Northern Prairie Wildlife Research Center
Northeast Wetland Flora
Field Office Guide to Plant Species
Canadian Single-spike Sedge
Carex scirpoidea Michx.
- Family: Sedge (Cyperaceae)
- Flowering: June-August
- Field Marks: This sedge is distinguished by its solitary spike that is either all male or all
female, with only one type of flower per plant. The perigynia are covered with short hairs
and subtended by dark brown or black scales.
- Habitat: Usually dry soil.
- Habit: Perennial herb from creeping rhizomes, usually with last year's leaves persisting.
- Stems: Upright, branched or unbranched, rough to the touch, stiff, purple-red at base, up to
15 inches tall, usually with a small bract about 1/3 inch below the spike.
- Leaves: Mostly near base of stems, flat, rather stiff, pale green, rough on the edges, 1/8-1/6
inch wide; sheaths usually short-hairy.
- Flowers: Male and female borne in separate spikes on separate plants, the spikes solitary,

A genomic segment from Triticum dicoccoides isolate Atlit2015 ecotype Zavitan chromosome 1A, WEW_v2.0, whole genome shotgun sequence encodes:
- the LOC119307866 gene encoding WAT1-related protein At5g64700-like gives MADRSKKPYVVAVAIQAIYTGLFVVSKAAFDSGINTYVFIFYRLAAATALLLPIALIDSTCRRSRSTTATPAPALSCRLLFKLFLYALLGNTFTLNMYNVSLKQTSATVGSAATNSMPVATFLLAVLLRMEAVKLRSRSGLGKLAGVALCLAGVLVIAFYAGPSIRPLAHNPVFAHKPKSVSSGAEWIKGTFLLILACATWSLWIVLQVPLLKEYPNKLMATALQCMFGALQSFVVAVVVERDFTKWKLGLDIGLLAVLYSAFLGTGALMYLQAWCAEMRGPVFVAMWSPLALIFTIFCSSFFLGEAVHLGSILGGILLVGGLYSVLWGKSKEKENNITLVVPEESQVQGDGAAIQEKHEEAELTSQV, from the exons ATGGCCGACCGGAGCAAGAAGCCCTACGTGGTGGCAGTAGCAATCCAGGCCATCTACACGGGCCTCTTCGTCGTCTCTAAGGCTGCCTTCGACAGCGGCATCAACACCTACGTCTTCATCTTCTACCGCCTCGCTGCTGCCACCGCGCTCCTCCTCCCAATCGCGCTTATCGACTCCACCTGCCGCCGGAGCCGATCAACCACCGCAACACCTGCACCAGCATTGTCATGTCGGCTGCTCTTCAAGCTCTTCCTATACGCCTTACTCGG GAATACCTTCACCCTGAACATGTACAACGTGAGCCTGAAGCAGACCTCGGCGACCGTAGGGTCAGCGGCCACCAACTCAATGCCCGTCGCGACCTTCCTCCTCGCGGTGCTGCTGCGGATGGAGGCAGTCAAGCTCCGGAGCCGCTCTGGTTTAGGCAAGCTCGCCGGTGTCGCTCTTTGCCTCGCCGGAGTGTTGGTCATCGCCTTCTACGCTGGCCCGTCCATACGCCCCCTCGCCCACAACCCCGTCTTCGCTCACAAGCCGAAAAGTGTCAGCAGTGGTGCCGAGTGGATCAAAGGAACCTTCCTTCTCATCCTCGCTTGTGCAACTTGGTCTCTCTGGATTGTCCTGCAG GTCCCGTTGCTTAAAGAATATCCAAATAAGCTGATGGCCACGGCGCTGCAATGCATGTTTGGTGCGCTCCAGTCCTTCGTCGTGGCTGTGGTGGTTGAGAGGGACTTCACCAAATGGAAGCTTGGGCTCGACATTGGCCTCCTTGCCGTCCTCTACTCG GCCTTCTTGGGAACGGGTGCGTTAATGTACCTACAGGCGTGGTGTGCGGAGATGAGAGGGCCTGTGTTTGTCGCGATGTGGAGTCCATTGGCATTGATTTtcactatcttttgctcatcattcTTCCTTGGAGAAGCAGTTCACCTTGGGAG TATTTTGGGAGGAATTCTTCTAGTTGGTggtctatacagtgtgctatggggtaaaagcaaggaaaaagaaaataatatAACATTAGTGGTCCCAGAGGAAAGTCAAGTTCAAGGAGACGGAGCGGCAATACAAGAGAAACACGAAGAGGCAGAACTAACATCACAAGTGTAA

up to 1 1/2 inches long, up to 1/4 inch thick, usually subtended by a short, narrow bract;
female scales lanceolate, pointed or rounded at the tip, dark brown to black, slightly shorter
or slightly longer than the perigynia.
- Sepals: 0.
- Petals: 0.
- Stamens: 3.
- Pistils: Borne in a perigynium, the perigynia more or less triangular, short-hairy, 2-ribbed,
straw-colored with a reddish brown tinge, 1/8-1/6 inch long, with a distinct but very short,
entire beak; stigmas 3.
- Fruits: Achenes triangular, 1/16-1/12 inch long, yellow-brown, short-stalked at the base.
- Notes: Waterfowl eat the achenes.
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